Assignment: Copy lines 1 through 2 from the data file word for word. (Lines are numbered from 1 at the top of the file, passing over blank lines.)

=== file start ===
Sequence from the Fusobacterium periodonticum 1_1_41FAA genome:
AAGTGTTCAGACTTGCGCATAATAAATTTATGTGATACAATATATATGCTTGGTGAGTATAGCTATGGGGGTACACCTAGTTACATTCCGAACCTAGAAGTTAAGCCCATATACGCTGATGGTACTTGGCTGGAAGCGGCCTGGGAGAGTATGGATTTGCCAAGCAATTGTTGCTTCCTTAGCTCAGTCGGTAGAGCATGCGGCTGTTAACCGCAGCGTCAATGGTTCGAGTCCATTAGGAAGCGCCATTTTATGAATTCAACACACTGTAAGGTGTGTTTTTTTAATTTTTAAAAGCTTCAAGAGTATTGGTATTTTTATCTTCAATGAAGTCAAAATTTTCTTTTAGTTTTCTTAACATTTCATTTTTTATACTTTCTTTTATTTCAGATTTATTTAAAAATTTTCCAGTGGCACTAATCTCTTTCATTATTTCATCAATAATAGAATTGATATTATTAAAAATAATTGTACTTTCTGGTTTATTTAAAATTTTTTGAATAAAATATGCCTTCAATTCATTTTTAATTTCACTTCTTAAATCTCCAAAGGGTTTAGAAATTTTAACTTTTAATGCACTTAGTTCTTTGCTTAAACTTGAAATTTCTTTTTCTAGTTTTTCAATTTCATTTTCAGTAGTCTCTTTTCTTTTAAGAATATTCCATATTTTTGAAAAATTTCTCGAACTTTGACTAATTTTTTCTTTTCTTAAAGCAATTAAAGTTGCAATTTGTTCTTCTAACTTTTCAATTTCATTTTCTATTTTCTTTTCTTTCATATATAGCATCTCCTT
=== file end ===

Sequence from the Fusobacterium periodonticum 1_1_41FAA genome:
AAGTGTTCAGACTTGCGCATAATAAATTTATGTGATACAATATATATGCTTGGTGAGTATAGCTATGGGGGTACACCTAGTTACATTCCGAACCTAGAAGTTAAGCCCATATACGCTGATGGTACTTGGCTGGAAGCGGCCTGGGAGAGTATGGATTTGCCAAGCAATTGTTGCTTCCTTAGCTCAGTCGGTAGAGCATGCGGCTGTTAACCGCAGCGTCAATGGTTCGAGTCCATTAGGAAGCGCCATTTTATGAATTCAACACACTGTAAGGTGTGTTTTTTTAATTTTTAAAAGCTTCAAGAGTATTGGTATTTTTATCTTCAATGAAGTCAAAATTTTCTTTTAGTTTTCTTAACATTTCATTTTTTATACTTTCTTTTATTTCAGATTTATTTAAAAATTTTCCAGTGGCACTAATCTCTTTCATTATTTCATCAATAATAGAATTGATATTATTAAAAATAATTGTACTTTCTGGTTTATTTAAAATTTTTTGAATAAAATATGCCTTCAATTCATTTTTAATTTCACTTCTTAAATCTCCAAAGGGTTTAGAAATTTTAACTTTTAATGCACTTAGTTCTTTGCTTAAACTTGAAATTTCTTTTTCTAGTTTTTCAATTTCATTTTCAGTAGTCTCTTTTCTTTTAAGAATATTCCATATTTTTGAAAAATTTCTCGAACTTTGACTAATTTTTTCTTTTCTTAAAGCAATTAAAGTTGCAATTTGTTCTTCTAACTTTTCAATTTCATTTTCTATTTTCTTTTCTTTCATATATAGCATCTCCTT